At Center meeting January 4, 100 advocates pledge coordinated effort to build visibility
The top players in the push for same-sex marriage in New York gathered for a town hall meeting on January 4 at the LGBT Community Center in an effort to form a new broad-based coalition to advance the issue.
The jury is out on how loose or tight a coalition it will be, but this meeting, attended by about 100 people, at least began the dance that could lead to one.
“We’re gearing up in 2006 so that we can win marriage equality in 2007,” said Ron Zacchi, co-executive director of Marriage Equality NY which convened the meeting. “One of the major things we need to do is speak with one voice.”
The best hope for opening marriage to same-sex couples in New York State is seen resting with five lawsuits working their way through the state courts. A suit filed against the New York City clerk won a lower court victory last February, but was successfully overturned in the Appellate Division by Republican Mayor Michael Bloomberg. The mayor, however, told Gay City News in December that he hopes he loses at the Court of Appeals if the state’s highest court agrees to hear the plaintiffs’ appeal of the intermediate-level reversal.
Three cases that lost at the trial level upstate have been heard by the mid-level court in Albany that has yet to rule, though arguments there were said to have gone better than they did in Manhattan. A fifth case upstate has yet to be heard by the Appellate Division.
It is assumed that the Court of Appeals, the state’s highest, will take one or all of these cases on appeal, but that is not guaranteed nor is the outcome. The seven-member court has just three judges picked by Democratic Governor Mario Cuomo, one of whom, George Bundy Smith, a liberal, has a term that expires in November. The only African-American on the Court, Smith could ask Republican Governor Pataki to reappoint him, but he would still have to retire in 2007 when he reaches the mandatory retirement age of 70. It is more likely that the governor, tacking to the right in a bid for the Republican nomination for president, will replace Smith with a conservative.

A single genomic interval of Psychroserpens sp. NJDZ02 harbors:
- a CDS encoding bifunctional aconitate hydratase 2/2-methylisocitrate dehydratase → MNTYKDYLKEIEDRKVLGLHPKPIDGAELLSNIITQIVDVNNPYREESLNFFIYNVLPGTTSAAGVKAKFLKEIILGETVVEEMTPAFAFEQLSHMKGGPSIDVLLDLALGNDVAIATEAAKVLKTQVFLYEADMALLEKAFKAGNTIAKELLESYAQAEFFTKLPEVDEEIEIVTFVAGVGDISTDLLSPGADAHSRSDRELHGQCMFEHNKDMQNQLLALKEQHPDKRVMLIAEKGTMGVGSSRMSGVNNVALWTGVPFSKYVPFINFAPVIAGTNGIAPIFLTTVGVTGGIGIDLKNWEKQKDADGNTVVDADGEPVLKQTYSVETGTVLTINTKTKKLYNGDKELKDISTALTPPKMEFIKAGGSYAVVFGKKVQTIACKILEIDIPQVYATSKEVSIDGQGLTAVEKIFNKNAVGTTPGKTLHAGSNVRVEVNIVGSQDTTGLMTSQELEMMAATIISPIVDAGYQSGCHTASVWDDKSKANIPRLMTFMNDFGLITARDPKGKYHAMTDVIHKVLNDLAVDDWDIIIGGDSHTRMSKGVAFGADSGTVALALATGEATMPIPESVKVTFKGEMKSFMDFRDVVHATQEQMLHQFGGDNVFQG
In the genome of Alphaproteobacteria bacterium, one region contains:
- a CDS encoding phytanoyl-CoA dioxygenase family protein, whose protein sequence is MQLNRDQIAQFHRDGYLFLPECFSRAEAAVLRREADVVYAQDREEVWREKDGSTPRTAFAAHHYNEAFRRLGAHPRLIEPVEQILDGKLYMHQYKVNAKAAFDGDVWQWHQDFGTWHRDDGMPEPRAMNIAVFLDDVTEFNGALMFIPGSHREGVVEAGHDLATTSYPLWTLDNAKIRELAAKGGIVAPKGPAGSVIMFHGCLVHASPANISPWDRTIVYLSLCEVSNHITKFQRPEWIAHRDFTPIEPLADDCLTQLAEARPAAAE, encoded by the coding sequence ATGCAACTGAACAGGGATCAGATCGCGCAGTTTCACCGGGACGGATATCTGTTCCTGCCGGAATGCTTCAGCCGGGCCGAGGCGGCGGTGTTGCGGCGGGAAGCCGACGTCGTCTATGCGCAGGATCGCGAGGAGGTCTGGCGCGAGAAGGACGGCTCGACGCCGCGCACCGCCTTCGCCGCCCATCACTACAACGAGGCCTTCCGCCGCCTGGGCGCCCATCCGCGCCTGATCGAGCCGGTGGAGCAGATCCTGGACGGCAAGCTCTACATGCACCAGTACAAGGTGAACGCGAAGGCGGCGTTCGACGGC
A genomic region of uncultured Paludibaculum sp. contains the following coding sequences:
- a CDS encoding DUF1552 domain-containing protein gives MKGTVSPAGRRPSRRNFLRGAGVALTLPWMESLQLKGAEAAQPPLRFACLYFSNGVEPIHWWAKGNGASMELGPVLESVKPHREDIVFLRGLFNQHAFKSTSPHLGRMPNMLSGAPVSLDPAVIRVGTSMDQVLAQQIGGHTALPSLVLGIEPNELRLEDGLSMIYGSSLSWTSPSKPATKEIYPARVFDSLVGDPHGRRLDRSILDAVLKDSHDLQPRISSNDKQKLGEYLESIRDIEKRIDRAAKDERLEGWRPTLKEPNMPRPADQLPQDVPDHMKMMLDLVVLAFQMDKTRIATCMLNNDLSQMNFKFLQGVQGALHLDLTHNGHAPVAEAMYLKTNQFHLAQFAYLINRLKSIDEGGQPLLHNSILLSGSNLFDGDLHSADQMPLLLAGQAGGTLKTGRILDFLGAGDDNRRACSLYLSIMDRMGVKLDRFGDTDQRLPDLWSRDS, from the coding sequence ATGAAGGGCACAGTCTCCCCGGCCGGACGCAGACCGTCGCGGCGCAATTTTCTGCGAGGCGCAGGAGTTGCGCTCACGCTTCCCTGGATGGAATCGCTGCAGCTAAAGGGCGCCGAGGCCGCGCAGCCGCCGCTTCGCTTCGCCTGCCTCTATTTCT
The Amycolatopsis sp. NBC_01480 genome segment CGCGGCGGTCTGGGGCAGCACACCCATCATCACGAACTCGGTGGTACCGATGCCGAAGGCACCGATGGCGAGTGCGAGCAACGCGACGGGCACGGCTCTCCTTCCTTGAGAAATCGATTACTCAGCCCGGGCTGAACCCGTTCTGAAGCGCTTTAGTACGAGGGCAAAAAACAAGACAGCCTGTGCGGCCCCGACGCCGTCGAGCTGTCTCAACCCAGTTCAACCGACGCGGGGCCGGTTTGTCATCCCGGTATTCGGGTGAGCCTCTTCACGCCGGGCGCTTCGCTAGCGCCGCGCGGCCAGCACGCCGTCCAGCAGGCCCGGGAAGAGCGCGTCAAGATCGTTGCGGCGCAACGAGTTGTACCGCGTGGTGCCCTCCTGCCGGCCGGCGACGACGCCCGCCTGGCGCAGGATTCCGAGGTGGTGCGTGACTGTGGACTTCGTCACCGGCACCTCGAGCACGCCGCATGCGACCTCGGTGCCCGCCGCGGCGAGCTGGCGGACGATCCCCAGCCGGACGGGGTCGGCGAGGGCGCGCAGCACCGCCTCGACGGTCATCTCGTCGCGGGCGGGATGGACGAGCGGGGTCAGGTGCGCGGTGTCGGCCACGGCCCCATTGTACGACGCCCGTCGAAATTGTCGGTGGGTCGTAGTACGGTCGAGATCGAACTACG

Among those at the meeting was Mayor John Shields of Nyack, a plaintiff in one of the cases, who has with others been urging the marriage movement to raise the visibility of the issue in order to create an atmosphere in New York more conducive to a favorable ruling by the high court.
Shields urged a strategy of being harder on politicians such as Senator Hillary Rodham Clinton, who opposes same-sex marriage, and Attorney General Eliot Spitzer, who ostensibly supports the right of same-sex couples to marry but, like Bloomberg, is in court fighting against that right. The two Democrats will both likely be on November’s ballot—Clinton definitely seeking reelection, Spitzer presumably as candidate for governor. Shields also stressed the need for the new coalition to be statewide in focus and planning.
Last month, Anthony Crowell, Bloomberg’s counsel, told Gay City News, with the mayor sitting by his side, that Bloomberg would be convening “a legislative meeting” with LGBT leaders “in January” to discuss strategy on marriage and other issues. At the December interview, the mayor specifically pledged to “testify” before the State Legislature for a gay marriage law should the plaintiffs’ court effort fail. The meeting Crowell promised has yet to be scheduled.